On Saturday, April 5th, the Tuskegee University Alumni Association will hold its first Booker T. Washington National Day of Service. The newly appointed day commemorates not just Washington’s birthday, but his legacy as the founder of Tuskegee University. On this day, like the Dr. Martin Luther King Jr. holiday, Tuskegee Alumni and affiliates are asked to complete an act of community service in their own communities.
Born a slave, Washington rose to educational pioneer as founder of Tuskegee University in 1881. His inspirational story remains a blueprint for education in the black community. As a slave denied an education, Washington still found a way to learn as much as he could. After the Civil War, his employer allowed him to be taught for one hour a day in the winter. When he was old enough, Washington walked 500 miles to Hampton Institute where he worked as a janitor to pay his tuition.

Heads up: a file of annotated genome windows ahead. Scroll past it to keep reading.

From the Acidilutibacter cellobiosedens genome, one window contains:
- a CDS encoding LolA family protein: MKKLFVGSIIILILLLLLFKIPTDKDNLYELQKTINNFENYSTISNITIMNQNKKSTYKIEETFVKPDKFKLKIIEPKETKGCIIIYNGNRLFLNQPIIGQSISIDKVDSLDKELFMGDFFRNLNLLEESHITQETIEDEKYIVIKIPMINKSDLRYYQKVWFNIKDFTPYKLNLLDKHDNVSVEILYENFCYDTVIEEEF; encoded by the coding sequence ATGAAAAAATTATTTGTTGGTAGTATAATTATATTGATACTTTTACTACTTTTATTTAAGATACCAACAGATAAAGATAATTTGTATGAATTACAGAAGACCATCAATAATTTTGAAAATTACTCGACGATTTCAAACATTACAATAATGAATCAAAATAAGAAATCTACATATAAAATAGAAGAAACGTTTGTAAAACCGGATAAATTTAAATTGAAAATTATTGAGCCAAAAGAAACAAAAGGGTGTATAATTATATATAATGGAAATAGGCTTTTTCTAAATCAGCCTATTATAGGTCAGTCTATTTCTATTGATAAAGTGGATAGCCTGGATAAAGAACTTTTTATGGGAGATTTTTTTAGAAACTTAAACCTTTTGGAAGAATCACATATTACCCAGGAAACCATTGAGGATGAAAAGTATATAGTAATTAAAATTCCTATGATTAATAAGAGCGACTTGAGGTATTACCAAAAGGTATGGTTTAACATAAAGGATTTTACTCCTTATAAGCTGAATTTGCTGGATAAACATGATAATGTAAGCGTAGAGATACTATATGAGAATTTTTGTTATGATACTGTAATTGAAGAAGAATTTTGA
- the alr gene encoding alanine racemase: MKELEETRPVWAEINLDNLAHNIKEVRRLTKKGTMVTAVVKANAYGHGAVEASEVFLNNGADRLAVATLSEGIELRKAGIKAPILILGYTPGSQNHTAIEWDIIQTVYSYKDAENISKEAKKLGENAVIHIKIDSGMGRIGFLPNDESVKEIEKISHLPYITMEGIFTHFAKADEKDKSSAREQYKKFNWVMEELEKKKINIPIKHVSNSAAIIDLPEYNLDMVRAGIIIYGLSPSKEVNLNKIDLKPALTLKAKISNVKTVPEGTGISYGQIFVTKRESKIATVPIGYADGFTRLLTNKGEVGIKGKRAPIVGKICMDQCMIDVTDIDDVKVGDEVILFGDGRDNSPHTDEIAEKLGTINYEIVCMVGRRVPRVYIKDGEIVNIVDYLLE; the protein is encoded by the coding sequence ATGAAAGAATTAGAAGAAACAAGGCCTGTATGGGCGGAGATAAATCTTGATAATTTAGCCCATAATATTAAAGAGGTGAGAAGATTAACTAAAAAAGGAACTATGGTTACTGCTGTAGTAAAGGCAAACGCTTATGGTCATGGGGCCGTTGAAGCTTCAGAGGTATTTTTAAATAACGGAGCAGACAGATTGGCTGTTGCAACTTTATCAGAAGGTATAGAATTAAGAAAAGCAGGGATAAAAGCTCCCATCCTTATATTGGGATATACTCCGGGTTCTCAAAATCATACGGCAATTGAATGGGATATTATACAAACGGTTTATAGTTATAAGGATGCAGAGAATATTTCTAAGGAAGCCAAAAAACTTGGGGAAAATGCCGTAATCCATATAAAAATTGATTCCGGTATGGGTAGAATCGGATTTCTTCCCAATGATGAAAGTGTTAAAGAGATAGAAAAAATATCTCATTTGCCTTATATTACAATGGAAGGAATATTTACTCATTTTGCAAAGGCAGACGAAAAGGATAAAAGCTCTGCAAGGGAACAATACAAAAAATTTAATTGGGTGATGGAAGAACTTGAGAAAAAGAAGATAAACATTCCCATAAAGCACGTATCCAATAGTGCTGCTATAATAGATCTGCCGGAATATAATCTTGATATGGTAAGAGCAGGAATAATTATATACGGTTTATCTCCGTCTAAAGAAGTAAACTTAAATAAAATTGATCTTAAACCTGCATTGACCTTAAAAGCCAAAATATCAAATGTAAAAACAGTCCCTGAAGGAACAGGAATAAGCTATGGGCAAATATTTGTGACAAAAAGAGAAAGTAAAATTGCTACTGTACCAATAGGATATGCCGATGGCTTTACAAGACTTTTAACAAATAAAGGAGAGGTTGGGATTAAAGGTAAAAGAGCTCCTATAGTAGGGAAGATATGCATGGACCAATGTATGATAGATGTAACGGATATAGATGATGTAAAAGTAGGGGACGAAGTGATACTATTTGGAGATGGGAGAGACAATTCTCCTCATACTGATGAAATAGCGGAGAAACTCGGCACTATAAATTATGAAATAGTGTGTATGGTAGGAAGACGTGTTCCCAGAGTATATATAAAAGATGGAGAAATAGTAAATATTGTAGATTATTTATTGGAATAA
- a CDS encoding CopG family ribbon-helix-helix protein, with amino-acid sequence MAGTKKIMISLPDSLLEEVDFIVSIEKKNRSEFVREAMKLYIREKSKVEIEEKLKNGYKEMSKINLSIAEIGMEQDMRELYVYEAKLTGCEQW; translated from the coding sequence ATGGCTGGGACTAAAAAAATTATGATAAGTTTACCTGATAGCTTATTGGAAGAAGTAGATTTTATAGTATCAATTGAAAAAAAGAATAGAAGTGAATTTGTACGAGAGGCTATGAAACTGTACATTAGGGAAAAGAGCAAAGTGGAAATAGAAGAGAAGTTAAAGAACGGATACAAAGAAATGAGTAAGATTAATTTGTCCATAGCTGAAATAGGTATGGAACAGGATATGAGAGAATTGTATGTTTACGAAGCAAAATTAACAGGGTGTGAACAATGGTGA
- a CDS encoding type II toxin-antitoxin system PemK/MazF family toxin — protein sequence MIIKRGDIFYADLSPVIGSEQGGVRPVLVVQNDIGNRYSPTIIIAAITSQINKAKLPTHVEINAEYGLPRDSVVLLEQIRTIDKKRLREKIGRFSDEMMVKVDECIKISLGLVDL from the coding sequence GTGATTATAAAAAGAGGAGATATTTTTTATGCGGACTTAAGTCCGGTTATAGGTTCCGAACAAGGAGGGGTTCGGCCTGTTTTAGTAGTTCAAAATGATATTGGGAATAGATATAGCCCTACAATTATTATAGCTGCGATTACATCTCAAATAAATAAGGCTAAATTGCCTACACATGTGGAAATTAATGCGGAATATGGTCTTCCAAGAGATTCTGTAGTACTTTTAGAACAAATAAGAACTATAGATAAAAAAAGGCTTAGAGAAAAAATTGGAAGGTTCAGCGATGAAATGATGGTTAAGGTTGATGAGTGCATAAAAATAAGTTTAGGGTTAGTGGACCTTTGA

Washington’s commitment to education made such an impression, he was asked to speak at a graduation ceremony, which led to a teaching position at Hampton. Washington ultimately founded the Tuskegee Normal and Industrial Institute with $2000 in donations. As its founder, Washington became one of the most prominent and respected voices of Blacks who succeeded only a few years out of slavery.
A sought-after public speaker, Washington’s 1895 address entitled the “Atlanta Compromise,” stressed the importance of economic independence for blacks, despite segregation and disenfranchisement. He and noted author and activist of the time, W.E.B. Dubois, were at odds, as Dubois believed Blacks should have equal inclusion in society.
Despite opposition among his own people, Washington was the first black person to be invited to the White House. He was honored by the then President of the United States Theodore T. Roosevelt, and became an advisor on race relations. He remained so under the next President, William Howard Taft. Washington documented his amazing life in his 1901 autobiography, Up From Slavery.